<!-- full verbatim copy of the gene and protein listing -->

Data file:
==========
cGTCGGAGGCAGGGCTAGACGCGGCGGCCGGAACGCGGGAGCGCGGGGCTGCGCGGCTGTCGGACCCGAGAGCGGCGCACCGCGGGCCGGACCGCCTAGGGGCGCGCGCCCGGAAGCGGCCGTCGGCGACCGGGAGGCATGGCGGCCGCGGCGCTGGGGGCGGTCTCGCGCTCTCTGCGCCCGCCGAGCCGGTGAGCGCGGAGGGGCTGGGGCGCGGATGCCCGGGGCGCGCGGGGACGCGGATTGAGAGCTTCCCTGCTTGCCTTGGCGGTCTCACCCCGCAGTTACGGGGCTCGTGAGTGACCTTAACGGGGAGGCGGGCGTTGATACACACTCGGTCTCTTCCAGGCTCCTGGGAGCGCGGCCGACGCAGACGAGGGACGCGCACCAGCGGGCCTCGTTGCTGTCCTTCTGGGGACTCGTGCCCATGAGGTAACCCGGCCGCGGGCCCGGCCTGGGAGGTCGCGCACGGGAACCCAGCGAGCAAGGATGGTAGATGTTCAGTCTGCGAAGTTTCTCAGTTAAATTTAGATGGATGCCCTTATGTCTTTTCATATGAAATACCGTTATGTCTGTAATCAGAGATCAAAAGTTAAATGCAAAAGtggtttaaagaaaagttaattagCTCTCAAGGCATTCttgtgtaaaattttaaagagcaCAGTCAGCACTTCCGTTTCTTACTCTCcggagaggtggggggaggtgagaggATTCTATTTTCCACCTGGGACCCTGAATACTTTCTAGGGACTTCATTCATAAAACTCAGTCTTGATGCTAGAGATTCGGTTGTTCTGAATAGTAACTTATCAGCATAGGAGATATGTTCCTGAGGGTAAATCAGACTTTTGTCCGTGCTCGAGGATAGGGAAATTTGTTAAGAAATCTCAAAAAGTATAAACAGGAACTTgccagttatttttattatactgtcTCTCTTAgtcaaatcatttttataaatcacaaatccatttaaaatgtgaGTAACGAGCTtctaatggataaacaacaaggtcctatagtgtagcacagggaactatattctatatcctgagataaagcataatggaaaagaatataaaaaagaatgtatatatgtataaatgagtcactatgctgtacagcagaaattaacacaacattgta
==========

cGTCGGAGGCAGGGCTAGACGCGGCGGCCGGAACGCGGGAGCGCGGGGCTGCGCGGCTGTCGGACCCGAGAGCGGCGCACCGCGGGCCGGACCGCCTAGGGGCGCGCGCCCGGAAGCGGCCGTCGGCGACCGGGAGGCATGGCGGCCGCGGCGCTGGGGGCGGTCTCGCGCTCTCTGCGCCCGCCGAGCCGGTGAGCGCGGAGGGGCTGGGGCGCGGATGCCCGGGGCGCGCGGGGACGCGGATTGAGAGCTTCCCTGCTTGCCTTGGCGGTCTCACCCCGCAGTTACGGGGCTCGTGAGTGACCTTAACGGGGAGGCGGGCGTTGATACACACTCGGTCTCTTCCAGGCTCCTGGGAGCGCGGCCGACGCAGACGAGGGACGCGCACCAGCGGGCCTCGTTGCTGTCCTTCTGGGGACTCGTGCCCATGAGGTAACCCGGCCGCGGGCCCGGCCTGGGAGGTCGCGCACGGGAACCCAGCGAGCAAGGATGGTAGATGTTCAGTCTGCGAAGTTTCTCAGTTAAATTTAGATGGATGCCCTTATGTCTTTTCATATGAAATACCGTTATGTCTGTAATCAGAGATCAAAAGTTAAATGCAAAAGtggtttaaagaaaagttaattagCTCTCAAGGCATTCttgtgtaaaattttaaagagcaCAGTCAGCACTTCCGTTTCTTACTCTCcggagaggtggggggaggtgagaggATTCTATTTTCCACCTGGGACCCTGAATACTTTCTAGGGACTTCATTCATAAAACTCAGTCTTGATGCTAGAGATTCGGTTGTTCTGAATAGTAACTTATCAGCATAGGAGATATGTTCCTGAGGGTAAATCAGACTTTTGTCCGTGCTCGAGGATAGGGAAATTTGTTAAGAAATCTCAAAAAGTATAAACAGGAACTTgccagttatttttattatactgtcTCTCTTAgtcaaatcatttttataaatcacaaatccatttaaaatgtgaGTAACGAGCTtctaatggataaacaacaaggtcctatagtgtagcacagggaactatattctatatcctgagataaagcataatggaaaagaatataaaaaagaatgtatatatgtataaatgagtcactatgctgtacagcagaaattaacacaacattgta